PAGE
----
The 179-run fourth-wicket stand between the two could have potentially ruined the hosts' pursuit of revenge against the side who have tormented them in recent times. While Umesh did manage to break the stand — albeit in controversial circumstances after appearing to have lost control of the ball while celebrating a return catch — Moeen stood firm alongside an aggressive all-rounder and fellow left-hand bat in Ben Stokes to ensure the hosts crossed the 300-run mark by the end of the final session. This was the first time a visiting team in India have crossed that milestone in the last 21 innings.

The only note of disappointment for the all-rounder would be the fact that he was stranded on 99 when the umpire flicked the bails off the non-striker's stumps to announce the end of day's play.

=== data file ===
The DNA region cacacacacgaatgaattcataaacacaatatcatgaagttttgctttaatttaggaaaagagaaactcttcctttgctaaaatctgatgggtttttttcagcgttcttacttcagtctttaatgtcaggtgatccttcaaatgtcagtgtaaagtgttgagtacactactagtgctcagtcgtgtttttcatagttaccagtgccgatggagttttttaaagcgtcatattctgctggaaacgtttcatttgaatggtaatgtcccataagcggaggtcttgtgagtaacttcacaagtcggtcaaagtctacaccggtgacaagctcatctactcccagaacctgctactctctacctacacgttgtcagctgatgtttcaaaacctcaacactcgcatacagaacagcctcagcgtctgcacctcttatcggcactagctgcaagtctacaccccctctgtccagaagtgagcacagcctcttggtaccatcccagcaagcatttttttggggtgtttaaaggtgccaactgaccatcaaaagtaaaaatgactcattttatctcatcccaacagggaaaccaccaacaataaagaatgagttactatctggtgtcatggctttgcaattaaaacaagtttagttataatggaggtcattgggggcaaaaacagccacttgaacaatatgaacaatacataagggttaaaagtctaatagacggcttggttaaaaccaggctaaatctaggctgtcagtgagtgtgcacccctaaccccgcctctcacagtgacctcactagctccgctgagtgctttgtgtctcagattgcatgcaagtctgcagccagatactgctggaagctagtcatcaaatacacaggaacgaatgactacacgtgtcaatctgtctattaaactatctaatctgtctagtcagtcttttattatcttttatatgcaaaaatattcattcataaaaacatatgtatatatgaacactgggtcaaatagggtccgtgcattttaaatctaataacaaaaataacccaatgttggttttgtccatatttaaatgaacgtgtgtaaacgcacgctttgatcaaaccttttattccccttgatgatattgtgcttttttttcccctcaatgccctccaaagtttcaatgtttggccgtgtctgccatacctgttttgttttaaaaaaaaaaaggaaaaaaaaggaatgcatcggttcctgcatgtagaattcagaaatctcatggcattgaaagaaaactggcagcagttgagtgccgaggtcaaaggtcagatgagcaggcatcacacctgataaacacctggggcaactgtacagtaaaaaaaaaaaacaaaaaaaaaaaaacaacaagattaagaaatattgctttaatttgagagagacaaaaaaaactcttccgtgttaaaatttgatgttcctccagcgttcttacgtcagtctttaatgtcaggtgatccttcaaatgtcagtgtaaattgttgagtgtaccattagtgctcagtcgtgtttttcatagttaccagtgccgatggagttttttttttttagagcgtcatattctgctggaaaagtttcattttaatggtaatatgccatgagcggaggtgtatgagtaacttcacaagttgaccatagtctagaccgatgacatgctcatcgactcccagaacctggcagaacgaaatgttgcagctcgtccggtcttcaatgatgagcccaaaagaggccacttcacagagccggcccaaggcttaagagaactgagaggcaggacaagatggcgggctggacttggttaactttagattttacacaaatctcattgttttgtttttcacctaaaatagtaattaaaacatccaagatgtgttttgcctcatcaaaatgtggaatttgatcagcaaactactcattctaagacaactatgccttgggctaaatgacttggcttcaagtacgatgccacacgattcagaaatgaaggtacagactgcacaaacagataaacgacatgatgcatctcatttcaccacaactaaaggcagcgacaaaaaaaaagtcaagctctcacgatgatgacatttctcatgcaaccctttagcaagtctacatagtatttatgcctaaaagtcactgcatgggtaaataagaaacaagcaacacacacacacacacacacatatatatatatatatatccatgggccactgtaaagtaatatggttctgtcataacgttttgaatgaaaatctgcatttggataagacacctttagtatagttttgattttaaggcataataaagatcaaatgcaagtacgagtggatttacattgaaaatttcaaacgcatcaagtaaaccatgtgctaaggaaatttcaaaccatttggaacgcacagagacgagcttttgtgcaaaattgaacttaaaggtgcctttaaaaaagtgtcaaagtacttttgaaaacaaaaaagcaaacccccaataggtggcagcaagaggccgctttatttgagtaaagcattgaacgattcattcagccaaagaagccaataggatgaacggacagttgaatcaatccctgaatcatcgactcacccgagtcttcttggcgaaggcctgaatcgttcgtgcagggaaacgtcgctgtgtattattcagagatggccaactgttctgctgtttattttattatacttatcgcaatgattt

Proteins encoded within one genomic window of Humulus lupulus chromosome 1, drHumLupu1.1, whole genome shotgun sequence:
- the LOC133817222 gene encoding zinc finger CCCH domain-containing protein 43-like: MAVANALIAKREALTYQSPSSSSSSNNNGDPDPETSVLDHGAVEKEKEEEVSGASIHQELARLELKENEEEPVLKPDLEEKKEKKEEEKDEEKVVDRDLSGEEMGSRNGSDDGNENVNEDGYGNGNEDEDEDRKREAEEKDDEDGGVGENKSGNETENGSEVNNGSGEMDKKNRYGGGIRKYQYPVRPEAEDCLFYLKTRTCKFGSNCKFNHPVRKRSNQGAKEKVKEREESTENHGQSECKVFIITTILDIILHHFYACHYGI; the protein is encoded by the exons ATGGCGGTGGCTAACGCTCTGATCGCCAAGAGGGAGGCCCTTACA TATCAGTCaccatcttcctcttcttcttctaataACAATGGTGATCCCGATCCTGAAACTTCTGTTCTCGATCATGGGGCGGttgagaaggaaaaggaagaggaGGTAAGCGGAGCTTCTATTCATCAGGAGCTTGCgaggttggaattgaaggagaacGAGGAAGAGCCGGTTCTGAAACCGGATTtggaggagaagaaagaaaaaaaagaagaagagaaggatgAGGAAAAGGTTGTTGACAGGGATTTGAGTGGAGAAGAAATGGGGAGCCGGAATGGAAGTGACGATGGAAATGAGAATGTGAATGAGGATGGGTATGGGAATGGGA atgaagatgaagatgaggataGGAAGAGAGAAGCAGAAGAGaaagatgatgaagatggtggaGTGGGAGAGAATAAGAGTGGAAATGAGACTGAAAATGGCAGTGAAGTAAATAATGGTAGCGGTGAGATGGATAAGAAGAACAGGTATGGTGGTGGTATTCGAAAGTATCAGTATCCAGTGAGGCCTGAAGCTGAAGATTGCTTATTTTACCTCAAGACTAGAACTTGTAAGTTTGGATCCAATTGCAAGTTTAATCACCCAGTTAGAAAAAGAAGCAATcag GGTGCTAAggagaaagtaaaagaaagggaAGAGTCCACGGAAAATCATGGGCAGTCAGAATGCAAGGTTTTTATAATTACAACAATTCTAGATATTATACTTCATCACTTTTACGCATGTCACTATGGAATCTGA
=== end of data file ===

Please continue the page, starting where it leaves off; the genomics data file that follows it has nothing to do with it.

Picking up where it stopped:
With the Englishmen tasting success on a track conducive for batting on the opening day of the first Test, they have given themselves the opportunity to pile on a huge total — one that will help their average bowling attack exert scoreboard pressure on the Indian batsmen, and hope they end up making mistakes while tackling the same.

The Indian batting line-up, with its world-class members and depth, will always be a force to be reckoned with, especially after the kind of performances that Kohli and local boy Cheteshwar Pujara have put up in their recent innings. But if they are to press for a win in this match, the bowling attack has to come up with a counter-attack on the second day.